Statistical analysis

Statistical analyses were carried out using GraphPad Prism 5 software (San Diego, USA). The two-tailed Fisher’s exact test was used to determine the correlations between the presence or absence of genetic alterations and patients’ gender, tumors’ WHO grade, histology and location. The Mann-Whitney test was used to study the presence or absence of genetic alterations with patient’s age. Survival curves were compared using the Log-Rank (Mantel-Cox) test using the IBM SPSS Statistics 24 Software. Differences were considered statistically significant at p-value < 0.05.

Results

BRAF V600E mutation

In total, 94 pediatric gliomas were analyzed for the BRAF V600E mutation and 15 were found to harbor this mutation (Fig. 1 and Additional file 1: Table S1): 9/62 (14,5%) grade I gliomas (6 pilocytic astrocytomas (PA) and 3 gangliogliomas (GG)); 2/11 (18,2%) grade II gliomas (1 diffuse astrocytoma (DA) and 1 pleomorphic xanthoastrocytoma (XP) classified as a grade II lesion); 2/13 (15,4%) grade III gliomas (1 anaplastic astrocytoma (AA) and 1 anaplastic XP); and 2/9 (22,2%) grade IV gliomas (one astroblastoma and one glioblastoma (GBM)).

The presence of BRAFV600E mutation did not show any correlation with tumor’s WHO grade, histologic subtype, patients’ age (p = 0.9299) and patients’ gender (p = 0.1539). This mutation was not found in tumors located in the cerebellum (p = 0.0355).

Regarding the correlation of BRAF V600E mutation with the overall survival rate of the patients, although no statistically significant correlation could be observed (p = 0,375), a trend toward a better overall survival (OS) was detected (Fig. 2). No statistically significant correlation (p = 0,299) was observed when analyzing progression free survival (PFS) differences between BRAF wild type (BRAFwt) and BRAF V600E mutated (BRAFmut) tumors (Fig. 2).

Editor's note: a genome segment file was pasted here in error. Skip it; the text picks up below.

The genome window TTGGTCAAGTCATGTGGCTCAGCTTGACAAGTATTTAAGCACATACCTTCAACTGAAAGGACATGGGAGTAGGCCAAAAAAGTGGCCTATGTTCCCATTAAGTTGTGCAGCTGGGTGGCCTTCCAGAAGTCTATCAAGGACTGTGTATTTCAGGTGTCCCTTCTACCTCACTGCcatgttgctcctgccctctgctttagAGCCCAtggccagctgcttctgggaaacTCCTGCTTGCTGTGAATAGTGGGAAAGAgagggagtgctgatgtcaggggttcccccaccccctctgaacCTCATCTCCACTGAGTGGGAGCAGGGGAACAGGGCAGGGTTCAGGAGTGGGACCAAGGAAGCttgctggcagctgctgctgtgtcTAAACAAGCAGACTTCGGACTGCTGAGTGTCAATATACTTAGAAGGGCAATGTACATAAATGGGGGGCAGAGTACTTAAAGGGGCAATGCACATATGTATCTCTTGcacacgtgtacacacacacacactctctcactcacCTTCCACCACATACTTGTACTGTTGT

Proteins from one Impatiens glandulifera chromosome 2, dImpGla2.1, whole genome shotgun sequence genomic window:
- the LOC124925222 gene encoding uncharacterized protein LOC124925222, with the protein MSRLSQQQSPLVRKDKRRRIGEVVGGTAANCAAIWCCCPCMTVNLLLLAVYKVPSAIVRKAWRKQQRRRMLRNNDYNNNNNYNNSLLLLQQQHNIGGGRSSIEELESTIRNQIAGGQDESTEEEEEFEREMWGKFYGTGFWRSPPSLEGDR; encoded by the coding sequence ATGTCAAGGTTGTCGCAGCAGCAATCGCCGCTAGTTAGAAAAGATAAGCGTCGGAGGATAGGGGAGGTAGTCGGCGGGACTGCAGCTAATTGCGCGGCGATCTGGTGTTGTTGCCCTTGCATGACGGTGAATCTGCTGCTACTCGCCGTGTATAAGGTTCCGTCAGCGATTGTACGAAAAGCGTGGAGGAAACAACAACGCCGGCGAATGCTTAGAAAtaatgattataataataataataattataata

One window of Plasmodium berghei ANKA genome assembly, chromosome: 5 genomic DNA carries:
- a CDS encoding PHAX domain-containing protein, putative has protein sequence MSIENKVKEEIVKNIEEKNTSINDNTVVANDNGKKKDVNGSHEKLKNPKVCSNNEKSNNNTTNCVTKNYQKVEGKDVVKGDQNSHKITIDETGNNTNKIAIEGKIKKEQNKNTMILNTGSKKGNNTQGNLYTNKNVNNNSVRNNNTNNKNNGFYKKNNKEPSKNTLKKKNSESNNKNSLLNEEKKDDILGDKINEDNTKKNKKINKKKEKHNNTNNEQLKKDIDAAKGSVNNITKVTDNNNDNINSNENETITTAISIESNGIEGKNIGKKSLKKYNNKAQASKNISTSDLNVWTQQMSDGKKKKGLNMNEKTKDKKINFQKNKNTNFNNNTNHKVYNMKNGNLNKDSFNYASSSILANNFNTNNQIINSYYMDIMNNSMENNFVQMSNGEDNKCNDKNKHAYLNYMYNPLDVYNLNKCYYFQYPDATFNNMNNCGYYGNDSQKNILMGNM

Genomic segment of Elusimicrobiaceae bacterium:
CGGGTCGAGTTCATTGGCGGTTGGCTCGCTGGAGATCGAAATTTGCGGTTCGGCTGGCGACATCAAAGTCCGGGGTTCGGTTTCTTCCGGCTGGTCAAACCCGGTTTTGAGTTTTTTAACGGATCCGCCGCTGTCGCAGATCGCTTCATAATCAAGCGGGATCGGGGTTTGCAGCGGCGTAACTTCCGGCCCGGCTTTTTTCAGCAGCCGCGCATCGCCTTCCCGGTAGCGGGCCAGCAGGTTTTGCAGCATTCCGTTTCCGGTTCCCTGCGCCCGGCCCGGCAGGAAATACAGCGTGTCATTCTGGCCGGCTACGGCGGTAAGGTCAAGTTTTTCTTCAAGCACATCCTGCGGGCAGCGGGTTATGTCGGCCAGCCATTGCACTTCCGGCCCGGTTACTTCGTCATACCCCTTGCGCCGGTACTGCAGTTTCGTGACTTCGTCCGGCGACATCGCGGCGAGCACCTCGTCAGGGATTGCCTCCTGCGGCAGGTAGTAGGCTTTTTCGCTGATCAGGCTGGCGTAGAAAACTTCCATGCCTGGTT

Fig. 2
Fig. 2

Correlation between BRAF and 9p21 alterations and the clinical outcome - Kaplan-Meier curves. a: Overall Survival (OS) curves of BRAF V600E – positive tumors v.s. BRAFwt tumors, p = 0.375; b: Progression-Free Survival (PFS) curves of BRAF V600E – positive tumors v.s. BRAFwt tumors, p = 0.299; c: OS curves of the 9p21 chromosomal region deleted tumors v.s those without 9p21 deletion, p = 0.011; (d) PFS curves of the 9p21 chromosomal region deleted tumors v.s those without 9p21 deletion, p = 0.016

9p21 chromosomal region deletion

For the 9p21 chromosomal region, 76 gliomas were analyzed, and its deletion was identified in 16 cases, as depicted in Fig. 1 and Additional file 1: Table S1. 9p21 chromosomal region deletions were observed in 10/59 (16,9%) LGG (cases LGG: 6, 12, 37, 46, 47, 64, 72 to 74 and 81) in which all deletions were heterozygous. 6/17 (35,3%) HGG (HGG: 3, 9, 18, 19, 21 and 23) presented 9p21 deletions, four of which had a homozygous 9p21 chromosomal region deletion.

Statistical analysis demonstrated that 9p21 chromosomal region deletion did not correlate with tumor location, patients’ age (p = 0.6093) and patients’ gender (p = 0.7831), but it did correlate with gliomas’ grade. The 9p21 chromosomal region deletion was rare in grade I gliomas (12.2%, p = 0.0178) but frequent in grade IV gliomas (62.5%, p = 0.0087). Moreover, this deletion also correlated with the histology categorization of tumors, a p = 0 .0012 was found between 9p21 loss and glioblastoma histology.

Furthermore, as depicted in Fig. 2 the 9p21 chromosomal region deletion was correlated with a worse overall survival rate (p = 0.011). The PFS values of 9p21 loss group were also significantly (p = 0.016) worse than those of the group with no deletion at 9p21 as observed in Fig. 2.

BRAF V600E and 9p21 deletion, in recurrence, progression and development of secondary HGG

Of the 100 gliomas evaluated in our series during a 23-year period it was observed that in the 78 LGG group, 7 recurred (8,9%) (LGG 2, 3, 34, 36, 40, 54, 68) and 2 (2,6%) showed progression to HGG (LGG81 and LGG82) (Table 1). It must be noted that the development of gliomas in the patient identified as LGG68 was very interesting. This patient (ruled out as having Neurofibromatosis type 1) was diagnosed at the age of 4 with a diffuse astrocytoma of the optical nerve, which was positive for the BRAF V600E mutation and presented a recurrence, 3 years later, that also was positive for BRAF V600E. However, at the age of 5 (two years before recurrence) he also had a pilocytic astrocytoma, which developed at the cerebral cortex that did not present BRAF V600E mutation. These findings suggest that the cortical and the optical nerve’s LGG of the patient had different cells of origin. This tumor was therefore considered as de novo glioma.
Table 1

Summary of the genetic findings in glioma cases that recurred, progressed to HGG or presented a de novo tumor

 

Patient N° / Condition

Time of Biopsy / Surgery

Age (years)

Location

Diagnosis

BRAFV600E Mutation

9p21 Chromosomal Region Deletion (9p21 region//centromere of chromosome 9)

Follow-up